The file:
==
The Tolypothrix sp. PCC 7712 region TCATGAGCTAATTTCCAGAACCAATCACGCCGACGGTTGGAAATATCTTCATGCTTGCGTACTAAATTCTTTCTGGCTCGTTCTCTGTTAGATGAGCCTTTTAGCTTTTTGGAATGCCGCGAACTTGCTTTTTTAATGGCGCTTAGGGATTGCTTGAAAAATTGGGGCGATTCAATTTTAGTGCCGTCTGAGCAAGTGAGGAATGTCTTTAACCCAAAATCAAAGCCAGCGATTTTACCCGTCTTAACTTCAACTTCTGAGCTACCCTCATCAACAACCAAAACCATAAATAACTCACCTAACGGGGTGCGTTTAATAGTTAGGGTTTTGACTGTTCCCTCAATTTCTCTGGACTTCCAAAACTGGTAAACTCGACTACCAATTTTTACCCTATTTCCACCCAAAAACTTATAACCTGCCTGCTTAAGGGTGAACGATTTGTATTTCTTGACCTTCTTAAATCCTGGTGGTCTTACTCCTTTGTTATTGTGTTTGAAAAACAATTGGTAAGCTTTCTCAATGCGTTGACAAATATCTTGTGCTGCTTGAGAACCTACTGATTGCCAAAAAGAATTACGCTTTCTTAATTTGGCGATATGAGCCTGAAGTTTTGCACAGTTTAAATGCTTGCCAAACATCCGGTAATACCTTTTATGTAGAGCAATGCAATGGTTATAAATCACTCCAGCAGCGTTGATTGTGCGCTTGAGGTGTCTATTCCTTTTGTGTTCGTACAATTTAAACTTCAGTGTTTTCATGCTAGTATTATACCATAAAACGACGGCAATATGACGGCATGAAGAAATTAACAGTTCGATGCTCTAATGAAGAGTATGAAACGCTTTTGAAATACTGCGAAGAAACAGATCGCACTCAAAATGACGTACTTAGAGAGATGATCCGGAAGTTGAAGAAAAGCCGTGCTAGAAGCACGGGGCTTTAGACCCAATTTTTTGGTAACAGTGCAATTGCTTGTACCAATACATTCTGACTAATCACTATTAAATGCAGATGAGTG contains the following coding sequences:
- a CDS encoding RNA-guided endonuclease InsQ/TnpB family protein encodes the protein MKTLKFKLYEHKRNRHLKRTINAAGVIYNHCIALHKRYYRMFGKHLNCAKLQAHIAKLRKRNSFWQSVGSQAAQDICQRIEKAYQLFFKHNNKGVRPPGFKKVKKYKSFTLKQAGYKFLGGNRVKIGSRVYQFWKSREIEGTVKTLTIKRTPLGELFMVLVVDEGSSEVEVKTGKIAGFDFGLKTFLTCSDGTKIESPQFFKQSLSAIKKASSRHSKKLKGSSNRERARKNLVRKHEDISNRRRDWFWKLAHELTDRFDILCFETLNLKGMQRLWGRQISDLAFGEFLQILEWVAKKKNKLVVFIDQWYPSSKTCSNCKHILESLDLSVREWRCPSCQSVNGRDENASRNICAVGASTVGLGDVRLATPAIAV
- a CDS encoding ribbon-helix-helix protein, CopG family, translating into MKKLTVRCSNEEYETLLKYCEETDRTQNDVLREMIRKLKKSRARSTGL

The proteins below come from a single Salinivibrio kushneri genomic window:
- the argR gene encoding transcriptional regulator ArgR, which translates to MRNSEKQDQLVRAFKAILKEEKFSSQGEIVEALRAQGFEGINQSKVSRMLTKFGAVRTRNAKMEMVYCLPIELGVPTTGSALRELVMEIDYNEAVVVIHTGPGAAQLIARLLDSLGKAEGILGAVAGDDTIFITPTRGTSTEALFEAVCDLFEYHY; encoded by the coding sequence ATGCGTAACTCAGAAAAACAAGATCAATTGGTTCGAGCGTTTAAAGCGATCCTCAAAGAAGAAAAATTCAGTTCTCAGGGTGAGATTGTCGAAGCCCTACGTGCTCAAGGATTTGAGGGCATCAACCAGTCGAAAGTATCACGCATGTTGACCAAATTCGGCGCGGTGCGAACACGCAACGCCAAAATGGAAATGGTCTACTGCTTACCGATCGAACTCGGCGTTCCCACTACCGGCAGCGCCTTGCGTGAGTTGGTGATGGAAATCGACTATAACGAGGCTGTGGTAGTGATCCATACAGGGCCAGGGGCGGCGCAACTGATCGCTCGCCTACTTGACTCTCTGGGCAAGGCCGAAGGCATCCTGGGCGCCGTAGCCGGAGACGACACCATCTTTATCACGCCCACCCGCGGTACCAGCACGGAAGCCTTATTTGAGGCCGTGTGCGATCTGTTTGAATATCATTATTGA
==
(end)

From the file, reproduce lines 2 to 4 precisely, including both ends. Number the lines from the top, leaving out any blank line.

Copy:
- a CDS encoding RNA-guided endonuclease InsQ/TnpB family protein encodes the protein MKTLKFKLYEHKRNRHLKRTINAAGVIYNHCIALHKRYYRMFGKHLNCAKLQAHIAKLRKRNSFWQSVGSQAAQDICQRIEKAYQLFFKHNNKGVRPPGFKKVKKYKSFTLKQAGYKFLGGNRVKIGSRVYQFWKSREIEGTVKTLTIKRTPLGELFMVLVVDEGSSEVEVKTGKIAGFDFGLKTFLTCSDGTKIESPQFFKQSLSAIKKASSRHSKKLKGSSNRERARKNLVRKHEDISNRRRDWFWKLAHELTDRFDILCFETLNLKGMQRLWGRQISDLAFGEFLQILEWVAKKKNKLVVFIDQWYPSSKTCSNCKHILESLDLSVREWRCPSCQSVNGRDENASRNICAVGASTVGLGDVRLATPAIAV
- a CDS encoding ribbon-helix-helix protein, CopG family, translating into MKKLTVRCSNEEYETLLKYCEETDRTQNDVLREMIRKLKKSRARSTGL

The proteins below come from a single Salinivibrio kushneri genomic window: